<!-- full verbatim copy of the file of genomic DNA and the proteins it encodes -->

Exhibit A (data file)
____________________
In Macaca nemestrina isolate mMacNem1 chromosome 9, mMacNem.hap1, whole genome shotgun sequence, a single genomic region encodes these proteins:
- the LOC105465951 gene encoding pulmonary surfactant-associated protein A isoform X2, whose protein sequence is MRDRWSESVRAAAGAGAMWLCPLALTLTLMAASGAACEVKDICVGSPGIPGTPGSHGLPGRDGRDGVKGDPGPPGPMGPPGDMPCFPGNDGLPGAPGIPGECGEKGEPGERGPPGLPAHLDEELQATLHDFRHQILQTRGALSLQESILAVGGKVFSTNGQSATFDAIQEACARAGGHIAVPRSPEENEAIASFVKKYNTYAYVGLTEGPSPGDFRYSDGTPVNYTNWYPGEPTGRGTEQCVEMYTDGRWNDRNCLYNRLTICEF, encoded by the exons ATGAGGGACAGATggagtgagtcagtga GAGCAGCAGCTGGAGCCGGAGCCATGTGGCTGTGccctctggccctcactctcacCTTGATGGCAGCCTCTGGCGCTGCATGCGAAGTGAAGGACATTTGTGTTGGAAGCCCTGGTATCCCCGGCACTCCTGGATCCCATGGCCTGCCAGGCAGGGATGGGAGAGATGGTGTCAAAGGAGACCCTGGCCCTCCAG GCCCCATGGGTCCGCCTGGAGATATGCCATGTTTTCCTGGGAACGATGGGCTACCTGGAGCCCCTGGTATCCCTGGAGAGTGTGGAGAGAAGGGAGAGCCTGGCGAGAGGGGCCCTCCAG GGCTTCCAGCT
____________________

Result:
In Macaca nemestrina isolate mMacNem1 chromosome 9, mMacNem.hap1, whole genome shotgun sequence, a single genomic region encodes these proteins:
- the LOC105465951 gene encoding pulmonary surfactant-associated protein A isoform X2, whose protein sequence is MRDRWSESVRAAAGAGAMWLCPLALTLTLMAASGAACEVKDICVGSPGIPGTPGSHGLPGRDGRDGVKGDPGPPGPMGPPGDMPCFPGNDGLPGAPGIPGECGEKGEPGERGPPGLPAHLDEELQATLHDFRHQILQTRGALSLQESILAVGGKVFSTNGQSATFDAIQEACARAGGHIAVPRSPEENEAIASFVKKYNTYAYVGLTEGPSPGDFRYSDGTPVNYTNWYPGEPTGRGTEQCVEMYTDGRWNDRNCLYNRLTICEF, encoded by the exons ATGAGGGACAGATggagtgagtcagtga GAGCAGCAGCTGGAGCCGGAGCCATGTGGCTGTGccctctggccctcactctcacCTTGATGGCAGCCTCTGGCGCTGCATGCGAAGTGAAGGACATTTGTGTTGGAAGCCCTGGTATCCCCGGCACTCCTGGATCCCATGGCCTGCCAGGCAGGGATGGGAGAGATGGTGTCAAAGGAGACCCTGGCCCTCCAG GCCCCATGGGTCCGCCTGGAGATATGCCATGTTTTCCTGGGAACGATGGGCTACCTGGAGCCCCTGGTATCCCTGGAGAGTGTGGAGAGAAGGGAGAGCCTGGCGAGAGGGGCCCTCCAG GGCTTCCAGCT